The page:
In 2024, it will mark exactly 100 years since the Harrison Medal was first awarded by the Royal Pharmaceutical Society (RPS) to recognise an individual’s outstanding contributions to advancing pharmaceutical science. The award was set up in memory of Lieutenant-Colonel Edward Frank Harrison (1869–1918), a distinguished pharmaceutical chemist, and is awarded every two years. Awardees are usually pharmacy professionals established in pharmaceutical research and mid-way through their research career, having a substantial, positive and lasting impact on the field. More information about the award and the nominations process can be found here.
The most recent medallist was Professor Abdul Basit, leader of the Basit Research Group at the University College London School of Pharmacy. Professor Basit is an internationally leading authority on oral drug delivery, digital health and innovative pharmaceutical technologies (e.g. 3D printing). He serves as a consultant to many pharmaceutical companies, and is on the advisory boards of scientific journals, healthcare organisations and charitable bodies. Professor Basit delivered his 2022 Harrison lecture ‘A spoonful of pharmaceutics helps the medicine go down’ at the RPS Celebration of Science event in November 2022.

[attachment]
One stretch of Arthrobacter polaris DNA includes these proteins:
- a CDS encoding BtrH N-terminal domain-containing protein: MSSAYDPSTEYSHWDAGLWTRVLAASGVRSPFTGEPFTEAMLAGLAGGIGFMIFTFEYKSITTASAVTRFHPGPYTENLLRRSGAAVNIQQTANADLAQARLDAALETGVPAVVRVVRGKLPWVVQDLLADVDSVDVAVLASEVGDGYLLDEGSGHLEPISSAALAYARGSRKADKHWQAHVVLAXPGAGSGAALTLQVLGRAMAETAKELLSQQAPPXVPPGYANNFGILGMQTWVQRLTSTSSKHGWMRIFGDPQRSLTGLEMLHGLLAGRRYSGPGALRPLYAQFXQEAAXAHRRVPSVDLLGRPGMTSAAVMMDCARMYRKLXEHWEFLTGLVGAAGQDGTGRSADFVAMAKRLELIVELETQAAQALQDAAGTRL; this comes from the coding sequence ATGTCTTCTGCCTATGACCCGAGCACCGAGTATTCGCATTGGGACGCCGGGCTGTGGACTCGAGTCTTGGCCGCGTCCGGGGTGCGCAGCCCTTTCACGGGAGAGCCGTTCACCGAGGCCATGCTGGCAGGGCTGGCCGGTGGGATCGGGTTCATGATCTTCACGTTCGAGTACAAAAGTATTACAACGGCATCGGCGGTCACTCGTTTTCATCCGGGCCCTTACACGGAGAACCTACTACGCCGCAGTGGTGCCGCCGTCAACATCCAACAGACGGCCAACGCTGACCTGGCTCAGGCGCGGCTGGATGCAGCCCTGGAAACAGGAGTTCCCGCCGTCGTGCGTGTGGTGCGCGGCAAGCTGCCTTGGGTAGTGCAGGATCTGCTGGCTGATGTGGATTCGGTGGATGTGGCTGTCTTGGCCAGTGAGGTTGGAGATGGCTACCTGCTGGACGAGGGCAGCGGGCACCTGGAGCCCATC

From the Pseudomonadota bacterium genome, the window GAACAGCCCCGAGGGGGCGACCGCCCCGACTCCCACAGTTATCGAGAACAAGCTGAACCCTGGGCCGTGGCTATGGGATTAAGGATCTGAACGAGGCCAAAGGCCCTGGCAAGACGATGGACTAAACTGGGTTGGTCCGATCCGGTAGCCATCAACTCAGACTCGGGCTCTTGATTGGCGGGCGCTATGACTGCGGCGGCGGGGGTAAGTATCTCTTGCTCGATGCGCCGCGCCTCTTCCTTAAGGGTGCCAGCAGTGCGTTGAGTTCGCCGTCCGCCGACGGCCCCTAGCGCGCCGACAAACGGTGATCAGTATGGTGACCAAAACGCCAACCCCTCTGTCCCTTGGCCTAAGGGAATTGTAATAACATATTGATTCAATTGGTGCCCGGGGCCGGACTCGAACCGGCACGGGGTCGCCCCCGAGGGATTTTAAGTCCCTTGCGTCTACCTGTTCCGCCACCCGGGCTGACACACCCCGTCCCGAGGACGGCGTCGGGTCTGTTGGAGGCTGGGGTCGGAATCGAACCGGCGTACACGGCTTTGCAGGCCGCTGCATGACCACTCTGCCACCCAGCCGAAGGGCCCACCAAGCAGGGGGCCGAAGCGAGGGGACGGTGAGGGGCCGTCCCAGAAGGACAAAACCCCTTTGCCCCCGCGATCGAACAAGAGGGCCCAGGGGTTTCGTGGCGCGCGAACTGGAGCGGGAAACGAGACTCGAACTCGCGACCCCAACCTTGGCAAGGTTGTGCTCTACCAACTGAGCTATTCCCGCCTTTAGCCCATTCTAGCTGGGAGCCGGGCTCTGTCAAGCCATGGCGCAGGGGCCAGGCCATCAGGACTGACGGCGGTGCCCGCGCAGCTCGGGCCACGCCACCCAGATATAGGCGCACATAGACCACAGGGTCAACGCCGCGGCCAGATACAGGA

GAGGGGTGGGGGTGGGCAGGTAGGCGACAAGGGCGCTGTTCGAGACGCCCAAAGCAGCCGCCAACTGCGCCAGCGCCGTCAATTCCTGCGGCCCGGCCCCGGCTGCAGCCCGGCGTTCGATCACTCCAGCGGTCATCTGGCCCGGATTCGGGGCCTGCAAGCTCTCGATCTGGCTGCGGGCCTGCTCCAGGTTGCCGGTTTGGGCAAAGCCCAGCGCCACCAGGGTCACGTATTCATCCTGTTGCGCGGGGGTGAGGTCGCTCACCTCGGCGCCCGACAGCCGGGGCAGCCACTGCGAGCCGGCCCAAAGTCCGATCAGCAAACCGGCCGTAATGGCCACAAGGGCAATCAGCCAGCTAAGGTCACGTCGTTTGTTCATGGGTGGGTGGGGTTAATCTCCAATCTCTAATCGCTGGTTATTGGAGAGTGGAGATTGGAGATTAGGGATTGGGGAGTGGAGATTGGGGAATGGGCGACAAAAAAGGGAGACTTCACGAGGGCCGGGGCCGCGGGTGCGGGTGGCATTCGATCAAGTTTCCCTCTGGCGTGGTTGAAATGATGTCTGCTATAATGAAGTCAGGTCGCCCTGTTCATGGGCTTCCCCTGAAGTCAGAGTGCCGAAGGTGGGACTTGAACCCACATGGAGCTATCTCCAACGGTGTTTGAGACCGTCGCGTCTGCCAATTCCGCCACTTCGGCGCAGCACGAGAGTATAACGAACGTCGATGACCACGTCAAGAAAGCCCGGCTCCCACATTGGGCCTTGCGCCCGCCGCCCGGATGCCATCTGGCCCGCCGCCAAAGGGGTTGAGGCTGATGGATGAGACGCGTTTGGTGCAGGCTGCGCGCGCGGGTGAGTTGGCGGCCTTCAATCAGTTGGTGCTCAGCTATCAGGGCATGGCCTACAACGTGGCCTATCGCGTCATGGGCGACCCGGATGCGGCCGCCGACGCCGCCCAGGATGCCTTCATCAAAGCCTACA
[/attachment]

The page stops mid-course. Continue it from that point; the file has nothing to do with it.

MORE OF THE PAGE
As we look to receive nominations for the 2024 Harrison Medal, I would like to highlight the opportunity to nominate a colleague or friend for this prestigious award. After all, to receive the Harrison Award is to be recognised not only now but also in history. With this thought in mind, researching the contribution of early winners of the award, I came across a record of the Harrison Memorial Lecture given by the 1929 awardee, Mr P.A.W. Self, BSc. I would like to share the following excerpt from the record with readers and invite a reflection of where we stand today on these assertions:
“With regard to the qualities which the ideal research worker should possess, Mr Self placed in the most important position good judgement, and next to this a vivid but well-controlled imagination. To this should be added initiative, energy, perseverance, some curiosity, and a good sense of proportion. The worker should be both a pessimist and an optimist — enough of the former to realise that some tasks were beyond him [sic.], and enough of the latter to believe, once he had chosen his subject, that he was capable of overcoming any difficulties in relation thereto. In addition, if he was in the position of directing other workers, he must possess a character which would ensure him at least the respect, if not the devotion, of his subordinates; he must be a good organiser and possess a considerable knowledge of human nature. A being possessed of all these qualities had never existed, and probably never would exist. Nevertheless, the lives of some of the great scientists represented a very close approach to this ideal, and when they were studied it was remarkable how often the ideal had very nearly been attained.”
Perhaps the next winner of the Harrison Medal might also reflect on these points during their own memorial lecture to be delivered in 2024.
Nominations close on 15 November 2023.
Parastou Donyai, chief scientist, Royal Pharmaceutical Society